Suppose I have a connected graph with $n$ vertices and $n−1$ edges, that is in form of a tree. Now, I will add the number of vertices in the tree and uniformly randomly select a vertex. I break the graph at this selected vertex, deleting the vertex and the edges connected to it. Now, I again repeat the same thing at all of the left components (sub-trees) until I am left with one vertex for which the answer is inherently $1$. What will be the expectation of the sum obtained by adding the number of vertices recursively in such a problem?
For example, I have 3 vertices, A, B and C in which A is connected to B as well as C, but B and C are not connected. Like, B--A--C. Now, I could select any one vertex out of three with probability 1/3, so I add 3. Now, if I had selected A, I would repeat this for B and C separately adding one for each case. Otherwise, selecting B or C, I would have repeated it on A--C or B--A respectively, adding 2 and selecting each node again with probability 1/2.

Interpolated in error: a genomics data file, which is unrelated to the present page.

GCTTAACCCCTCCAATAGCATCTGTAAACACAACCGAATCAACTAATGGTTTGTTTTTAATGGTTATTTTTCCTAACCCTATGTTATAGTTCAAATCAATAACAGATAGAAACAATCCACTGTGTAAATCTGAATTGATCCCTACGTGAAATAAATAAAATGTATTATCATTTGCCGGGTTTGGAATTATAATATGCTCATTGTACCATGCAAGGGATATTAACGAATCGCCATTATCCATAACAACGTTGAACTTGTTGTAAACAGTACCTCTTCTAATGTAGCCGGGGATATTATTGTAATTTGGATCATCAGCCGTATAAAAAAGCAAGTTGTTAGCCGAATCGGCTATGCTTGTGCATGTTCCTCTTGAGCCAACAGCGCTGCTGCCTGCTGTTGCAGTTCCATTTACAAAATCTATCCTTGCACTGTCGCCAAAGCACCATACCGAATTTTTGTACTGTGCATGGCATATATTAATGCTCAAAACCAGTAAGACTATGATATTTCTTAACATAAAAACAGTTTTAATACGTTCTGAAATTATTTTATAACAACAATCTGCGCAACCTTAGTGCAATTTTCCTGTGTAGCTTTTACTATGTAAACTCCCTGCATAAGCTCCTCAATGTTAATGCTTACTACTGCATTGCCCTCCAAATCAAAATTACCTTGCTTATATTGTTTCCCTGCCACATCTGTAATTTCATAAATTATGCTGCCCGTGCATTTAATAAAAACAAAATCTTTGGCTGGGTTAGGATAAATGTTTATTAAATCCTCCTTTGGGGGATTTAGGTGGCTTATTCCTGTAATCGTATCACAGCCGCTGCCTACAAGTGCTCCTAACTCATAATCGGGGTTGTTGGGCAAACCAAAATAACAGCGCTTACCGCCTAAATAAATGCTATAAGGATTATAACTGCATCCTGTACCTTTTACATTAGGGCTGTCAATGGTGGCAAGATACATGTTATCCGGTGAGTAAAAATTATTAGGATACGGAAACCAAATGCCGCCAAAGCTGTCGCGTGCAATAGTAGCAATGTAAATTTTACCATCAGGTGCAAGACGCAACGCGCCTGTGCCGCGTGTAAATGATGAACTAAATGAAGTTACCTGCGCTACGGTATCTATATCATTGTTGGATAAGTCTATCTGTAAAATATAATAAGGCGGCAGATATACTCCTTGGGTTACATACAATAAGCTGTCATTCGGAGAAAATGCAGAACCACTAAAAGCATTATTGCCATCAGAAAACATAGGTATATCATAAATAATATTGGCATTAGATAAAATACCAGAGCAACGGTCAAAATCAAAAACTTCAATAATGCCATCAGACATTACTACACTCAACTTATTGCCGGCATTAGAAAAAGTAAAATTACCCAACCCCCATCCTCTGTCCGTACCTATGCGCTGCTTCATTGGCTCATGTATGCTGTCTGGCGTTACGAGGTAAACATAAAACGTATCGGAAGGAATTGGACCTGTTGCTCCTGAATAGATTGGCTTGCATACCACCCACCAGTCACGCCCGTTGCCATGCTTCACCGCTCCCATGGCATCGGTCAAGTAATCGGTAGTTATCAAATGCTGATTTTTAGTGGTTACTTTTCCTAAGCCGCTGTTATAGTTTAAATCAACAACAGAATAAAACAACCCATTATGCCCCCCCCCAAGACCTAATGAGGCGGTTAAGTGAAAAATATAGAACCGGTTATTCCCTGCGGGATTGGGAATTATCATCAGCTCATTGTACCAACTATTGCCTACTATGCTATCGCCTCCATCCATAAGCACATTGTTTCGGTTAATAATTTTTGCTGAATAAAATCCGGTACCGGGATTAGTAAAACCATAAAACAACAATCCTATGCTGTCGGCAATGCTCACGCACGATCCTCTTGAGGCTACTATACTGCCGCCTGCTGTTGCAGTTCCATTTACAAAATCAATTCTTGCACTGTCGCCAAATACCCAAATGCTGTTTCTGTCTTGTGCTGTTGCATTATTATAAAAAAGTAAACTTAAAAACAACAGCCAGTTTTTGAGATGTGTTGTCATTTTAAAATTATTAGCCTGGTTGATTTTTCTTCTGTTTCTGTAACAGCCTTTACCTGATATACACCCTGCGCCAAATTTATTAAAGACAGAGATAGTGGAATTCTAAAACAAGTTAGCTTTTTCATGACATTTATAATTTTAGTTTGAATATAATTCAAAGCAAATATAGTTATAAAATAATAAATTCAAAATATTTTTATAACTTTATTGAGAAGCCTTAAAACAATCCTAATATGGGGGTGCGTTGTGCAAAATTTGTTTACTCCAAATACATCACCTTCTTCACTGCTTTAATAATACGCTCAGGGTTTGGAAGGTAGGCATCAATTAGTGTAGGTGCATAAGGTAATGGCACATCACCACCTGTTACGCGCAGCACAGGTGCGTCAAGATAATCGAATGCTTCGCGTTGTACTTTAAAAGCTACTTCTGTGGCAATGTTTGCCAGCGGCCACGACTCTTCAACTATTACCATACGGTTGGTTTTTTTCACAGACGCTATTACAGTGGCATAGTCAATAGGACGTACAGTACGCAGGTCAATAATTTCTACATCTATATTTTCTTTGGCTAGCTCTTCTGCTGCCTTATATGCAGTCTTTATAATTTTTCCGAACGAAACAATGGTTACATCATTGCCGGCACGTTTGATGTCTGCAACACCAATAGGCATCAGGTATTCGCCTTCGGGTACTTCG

I agree the problem is weakly written, here is a formulation suggested by Karolis Juodelė: I'm looking for the expected value of $f(G) = \left|V_G\right| + \sum f(G_i)$ where $G_i$ are components remaining after removing a random vertex of $G$.